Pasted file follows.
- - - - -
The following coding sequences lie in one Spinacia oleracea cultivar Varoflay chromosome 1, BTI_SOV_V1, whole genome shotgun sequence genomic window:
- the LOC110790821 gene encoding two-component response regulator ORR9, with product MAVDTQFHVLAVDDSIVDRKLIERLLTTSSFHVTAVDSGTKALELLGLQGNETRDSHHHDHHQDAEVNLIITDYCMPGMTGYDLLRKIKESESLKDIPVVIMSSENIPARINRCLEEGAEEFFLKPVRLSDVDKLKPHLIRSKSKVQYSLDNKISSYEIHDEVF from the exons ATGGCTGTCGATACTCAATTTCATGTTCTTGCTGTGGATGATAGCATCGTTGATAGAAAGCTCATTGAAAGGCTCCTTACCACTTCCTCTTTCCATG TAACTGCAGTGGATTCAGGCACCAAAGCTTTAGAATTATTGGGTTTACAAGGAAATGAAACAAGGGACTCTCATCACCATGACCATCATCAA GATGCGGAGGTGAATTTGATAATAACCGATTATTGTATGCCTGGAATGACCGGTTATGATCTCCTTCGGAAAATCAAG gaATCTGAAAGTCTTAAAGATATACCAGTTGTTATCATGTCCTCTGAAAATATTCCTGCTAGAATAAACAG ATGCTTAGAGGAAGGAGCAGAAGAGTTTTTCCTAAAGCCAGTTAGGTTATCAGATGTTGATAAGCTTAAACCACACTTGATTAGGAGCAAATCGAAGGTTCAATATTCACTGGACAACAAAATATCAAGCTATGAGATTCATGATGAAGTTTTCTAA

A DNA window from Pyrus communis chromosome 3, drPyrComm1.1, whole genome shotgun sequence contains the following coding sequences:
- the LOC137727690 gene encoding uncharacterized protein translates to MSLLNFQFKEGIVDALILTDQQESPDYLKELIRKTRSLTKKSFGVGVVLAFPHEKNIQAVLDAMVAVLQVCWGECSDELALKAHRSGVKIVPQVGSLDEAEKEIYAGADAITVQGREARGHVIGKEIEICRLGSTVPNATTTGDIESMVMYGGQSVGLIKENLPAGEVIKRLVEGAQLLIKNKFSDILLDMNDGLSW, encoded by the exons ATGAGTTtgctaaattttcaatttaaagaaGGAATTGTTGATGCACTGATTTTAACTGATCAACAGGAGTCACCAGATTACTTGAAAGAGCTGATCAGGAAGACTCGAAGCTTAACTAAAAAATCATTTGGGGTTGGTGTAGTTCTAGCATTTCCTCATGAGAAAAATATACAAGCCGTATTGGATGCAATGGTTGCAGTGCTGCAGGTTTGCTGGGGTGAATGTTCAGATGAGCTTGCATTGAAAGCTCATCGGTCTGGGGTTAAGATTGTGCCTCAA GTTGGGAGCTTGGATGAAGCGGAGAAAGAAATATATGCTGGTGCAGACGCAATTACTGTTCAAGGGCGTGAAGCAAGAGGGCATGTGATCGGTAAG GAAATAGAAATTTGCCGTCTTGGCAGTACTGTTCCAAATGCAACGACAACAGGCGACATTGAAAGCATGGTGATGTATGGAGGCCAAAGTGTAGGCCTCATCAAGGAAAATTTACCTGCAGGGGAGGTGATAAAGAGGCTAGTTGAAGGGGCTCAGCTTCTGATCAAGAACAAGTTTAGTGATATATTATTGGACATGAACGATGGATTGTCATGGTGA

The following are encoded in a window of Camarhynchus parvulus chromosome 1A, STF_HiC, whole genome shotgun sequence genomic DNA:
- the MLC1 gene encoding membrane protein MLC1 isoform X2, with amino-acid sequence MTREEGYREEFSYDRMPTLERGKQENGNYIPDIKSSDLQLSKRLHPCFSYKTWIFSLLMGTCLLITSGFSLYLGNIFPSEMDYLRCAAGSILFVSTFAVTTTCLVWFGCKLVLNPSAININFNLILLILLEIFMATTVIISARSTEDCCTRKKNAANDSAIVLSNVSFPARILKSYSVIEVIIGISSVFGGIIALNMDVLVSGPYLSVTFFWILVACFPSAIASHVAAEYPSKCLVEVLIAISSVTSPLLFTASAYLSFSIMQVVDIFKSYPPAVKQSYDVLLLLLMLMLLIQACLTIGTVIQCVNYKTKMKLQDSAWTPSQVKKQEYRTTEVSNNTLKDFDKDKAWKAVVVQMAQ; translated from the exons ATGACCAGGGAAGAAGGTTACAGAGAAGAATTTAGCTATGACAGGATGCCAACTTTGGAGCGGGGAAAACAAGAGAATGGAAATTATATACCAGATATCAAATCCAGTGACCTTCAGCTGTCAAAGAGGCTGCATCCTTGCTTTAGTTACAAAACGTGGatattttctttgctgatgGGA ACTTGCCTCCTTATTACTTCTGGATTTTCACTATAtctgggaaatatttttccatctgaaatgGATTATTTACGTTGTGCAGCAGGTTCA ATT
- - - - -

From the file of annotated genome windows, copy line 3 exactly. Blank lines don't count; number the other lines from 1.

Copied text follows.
A DNA window from Pyrus communis chromosome 3, drPyrComm1.1, whole genome shotgun sequence contains the following coding sequences: